Some simple advice:

-Girls LOVE to talk. Do not deprive them of this. Don’t expect them to shut up and go play. That works with boys, not girls.

-Girls need an explanation, “because I said so” doesn’t go over well with females. There is a time for that, but when you can discuss the situation with a female you should.

-Girls need attention. Put the ball game on mute, go to their sporting events, spelling bees, recitals, etc. They love that.

-Girls need to see what a real Godly man is. Like my daughter they may chose to reject it, but they still need to see it, BADLY.

-Girls need a fatherly figure, but they also need a strong woman (mother), yet the woman CANNOT be domineering. Tough mix to find today, but it’s a must to raise a strong daughter who understands her role as a female.

Now, when dealing with moodiness…ready for this???

Call them on it!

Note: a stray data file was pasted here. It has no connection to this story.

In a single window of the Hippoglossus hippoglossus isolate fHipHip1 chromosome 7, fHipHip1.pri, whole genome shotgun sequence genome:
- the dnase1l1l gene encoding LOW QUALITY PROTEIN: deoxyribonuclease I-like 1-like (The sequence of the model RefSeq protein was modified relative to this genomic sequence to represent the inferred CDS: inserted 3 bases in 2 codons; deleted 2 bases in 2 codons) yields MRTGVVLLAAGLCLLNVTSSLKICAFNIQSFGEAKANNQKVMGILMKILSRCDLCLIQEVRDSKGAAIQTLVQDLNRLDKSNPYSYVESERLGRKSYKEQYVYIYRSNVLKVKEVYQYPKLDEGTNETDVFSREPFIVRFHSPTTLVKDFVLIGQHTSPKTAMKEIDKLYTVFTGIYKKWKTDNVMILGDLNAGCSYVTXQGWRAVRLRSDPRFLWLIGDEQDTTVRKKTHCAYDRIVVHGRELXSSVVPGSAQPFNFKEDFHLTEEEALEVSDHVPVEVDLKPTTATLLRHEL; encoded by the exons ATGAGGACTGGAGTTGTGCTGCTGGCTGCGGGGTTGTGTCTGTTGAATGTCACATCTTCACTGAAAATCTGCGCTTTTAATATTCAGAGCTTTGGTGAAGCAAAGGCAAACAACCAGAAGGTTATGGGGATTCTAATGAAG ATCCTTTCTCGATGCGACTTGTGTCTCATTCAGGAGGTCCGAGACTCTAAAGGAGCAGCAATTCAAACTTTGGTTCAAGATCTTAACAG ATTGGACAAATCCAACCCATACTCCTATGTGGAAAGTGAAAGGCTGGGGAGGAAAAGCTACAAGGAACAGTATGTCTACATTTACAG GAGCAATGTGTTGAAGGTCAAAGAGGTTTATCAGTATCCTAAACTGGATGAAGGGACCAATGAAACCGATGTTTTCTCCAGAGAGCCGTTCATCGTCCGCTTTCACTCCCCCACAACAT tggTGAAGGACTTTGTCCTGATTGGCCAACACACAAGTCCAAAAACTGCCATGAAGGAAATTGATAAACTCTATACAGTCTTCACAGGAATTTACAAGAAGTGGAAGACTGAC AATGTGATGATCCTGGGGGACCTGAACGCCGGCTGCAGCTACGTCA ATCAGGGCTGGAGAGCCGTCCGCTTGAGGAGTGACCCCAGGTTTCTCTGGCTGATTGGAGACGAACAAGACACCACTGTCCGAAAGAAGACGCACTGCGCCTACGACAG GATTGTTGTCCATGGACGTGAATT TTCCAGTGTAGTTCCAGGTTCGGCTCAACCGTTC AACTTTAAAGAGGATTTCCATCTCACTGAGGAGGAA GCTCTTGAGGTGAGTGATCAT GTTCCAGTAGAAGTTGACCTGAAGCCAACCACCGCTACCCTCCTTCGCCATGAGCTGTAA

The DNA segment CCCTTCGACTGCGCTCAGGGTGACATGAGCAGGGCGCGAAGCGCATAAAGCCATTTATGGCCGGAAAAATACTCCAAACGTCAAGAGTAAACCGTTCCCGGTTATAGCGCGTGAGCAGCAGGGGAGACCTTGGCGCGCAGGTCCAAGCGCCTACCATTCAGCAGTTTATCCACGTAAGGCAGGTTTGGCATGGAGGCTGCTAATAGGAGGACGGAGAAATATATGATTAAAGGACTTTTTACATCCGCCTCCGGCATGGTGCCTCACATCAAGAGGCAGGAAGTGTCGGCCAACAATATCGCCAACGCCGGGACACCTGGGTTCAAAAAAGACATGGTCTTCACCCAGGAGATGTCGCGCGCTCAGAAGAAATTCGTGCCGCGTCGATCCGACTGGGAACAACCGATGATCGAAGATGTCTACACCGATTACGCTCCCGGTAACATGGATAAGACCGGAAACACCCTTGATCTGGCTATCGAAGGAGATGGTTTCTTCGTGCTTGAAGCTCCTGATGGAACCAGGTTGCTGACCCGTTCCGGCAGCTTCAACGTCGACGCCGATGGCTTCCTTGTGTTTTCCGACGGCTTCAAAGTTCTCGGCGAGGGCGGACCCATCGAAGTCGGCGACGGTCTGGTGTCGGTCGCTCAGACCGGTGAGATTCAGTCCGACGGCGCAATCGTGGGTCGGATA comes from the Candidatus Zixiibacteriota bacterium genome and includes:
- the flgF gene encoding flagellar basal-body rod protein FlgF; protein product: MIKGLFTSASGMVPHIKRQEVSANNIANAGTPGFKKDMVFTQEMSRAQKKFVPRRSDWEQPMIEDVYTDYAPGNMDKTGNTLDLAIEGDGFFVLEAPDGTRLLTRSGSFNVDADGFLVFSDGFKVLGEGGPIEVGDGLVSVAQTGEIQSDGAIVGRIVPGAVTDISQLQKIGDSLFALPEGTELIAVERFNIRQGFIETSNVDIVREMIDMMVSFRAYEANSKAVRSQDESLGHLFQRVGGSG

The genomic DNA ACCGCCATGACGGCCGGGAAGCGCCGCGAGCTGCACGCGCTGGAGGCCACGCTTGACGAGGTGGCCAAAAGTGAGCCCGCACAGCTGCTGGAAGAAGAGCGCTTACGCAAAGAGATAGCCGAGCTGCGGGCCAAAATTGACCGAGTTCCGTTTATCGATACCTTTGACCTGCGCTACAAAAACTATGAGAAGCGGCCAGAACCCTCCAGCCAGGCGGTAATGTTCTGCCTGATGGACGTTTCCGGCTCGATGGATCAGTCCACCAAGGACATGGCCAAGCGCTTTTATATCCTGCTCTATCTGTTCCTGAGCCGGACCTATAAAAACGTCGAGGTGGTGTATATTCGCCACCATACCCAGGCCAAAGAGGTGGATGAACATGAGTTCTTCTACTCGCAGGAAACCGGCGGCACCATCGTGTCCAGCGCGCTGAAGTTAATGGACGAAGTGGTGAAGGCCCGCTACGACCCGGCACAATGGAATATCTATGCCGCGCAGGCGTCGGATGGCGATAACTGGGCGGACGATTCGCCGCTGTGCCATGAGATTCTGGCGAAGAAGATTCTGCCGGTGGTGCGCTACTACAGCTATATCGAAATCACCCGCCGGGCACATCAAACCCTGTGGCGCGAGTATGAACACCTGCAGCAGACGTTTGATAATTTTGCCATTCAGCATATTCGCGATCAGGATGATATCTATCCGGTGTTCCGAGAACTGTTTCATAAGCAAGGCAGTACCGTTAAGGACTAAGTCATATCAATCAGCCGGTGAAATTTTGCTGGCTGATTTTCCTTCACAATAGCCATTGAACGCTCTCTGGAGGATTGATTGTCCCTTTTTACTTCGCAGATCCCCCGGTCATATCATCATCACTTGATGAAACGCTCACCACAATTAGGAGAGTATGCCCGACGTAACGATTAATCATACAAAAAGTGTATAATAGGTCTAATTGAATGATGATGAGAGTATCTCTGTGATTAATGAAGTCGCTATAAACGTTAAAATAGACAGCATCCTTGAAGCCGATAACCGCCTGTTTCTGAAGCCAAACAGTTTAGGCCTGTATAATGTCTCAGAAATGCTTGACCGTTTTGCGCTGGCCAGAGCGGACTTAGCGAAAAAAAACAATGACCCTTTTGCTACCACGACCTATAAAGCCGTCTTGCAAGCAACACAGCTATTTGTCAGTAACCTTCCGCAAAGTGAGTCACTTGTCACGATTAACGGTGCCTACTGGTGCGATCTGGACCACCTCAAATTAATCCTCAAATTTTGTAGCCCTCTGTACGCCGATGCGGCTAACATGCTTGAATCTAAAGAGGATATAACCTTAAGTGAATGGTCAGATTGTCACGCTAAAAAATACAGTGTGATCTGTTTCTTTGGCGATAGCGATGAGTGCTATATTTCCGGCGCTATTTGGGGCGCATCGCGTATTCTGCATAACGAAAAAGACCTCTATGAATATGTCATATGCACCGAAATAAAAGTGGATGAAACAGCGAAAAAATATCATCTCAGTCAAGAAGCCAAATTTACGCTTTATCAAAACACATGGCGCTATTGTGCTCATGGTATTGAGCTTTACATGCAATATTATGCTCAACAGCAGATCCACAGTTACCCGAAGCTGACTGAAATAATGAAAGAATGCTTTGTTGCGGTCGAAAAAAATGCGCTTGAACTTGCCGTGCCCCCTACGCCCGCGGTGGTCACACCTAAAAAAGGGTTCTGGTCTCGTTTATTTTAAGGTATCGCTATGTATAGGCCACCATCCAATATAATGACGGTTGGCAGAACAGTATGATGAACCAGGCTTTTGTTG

Don’t be mean, sometimes you can even be a little funny about it, but call them on it. A girl who grows up with parents who excuse or ignore her moodiness makes a terrible woman. As the dad discuss their emotions and hormones with them, point out what’s bad and why along with what’s normal and why. Conversations like this is why a strong mother is also a must as I mentioned earlier.

If you need any other opinions let me know

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webmaster

My wife and I have cared for Teen Girls, Teen Boys, Little Kids, and Co-eds. She personally prefers Younger children or boys over girls. I however prefer Teen Girls.

They are more emotional and petty than the other groups, but most of that can be ignored or as Don’t Lie says call them on it.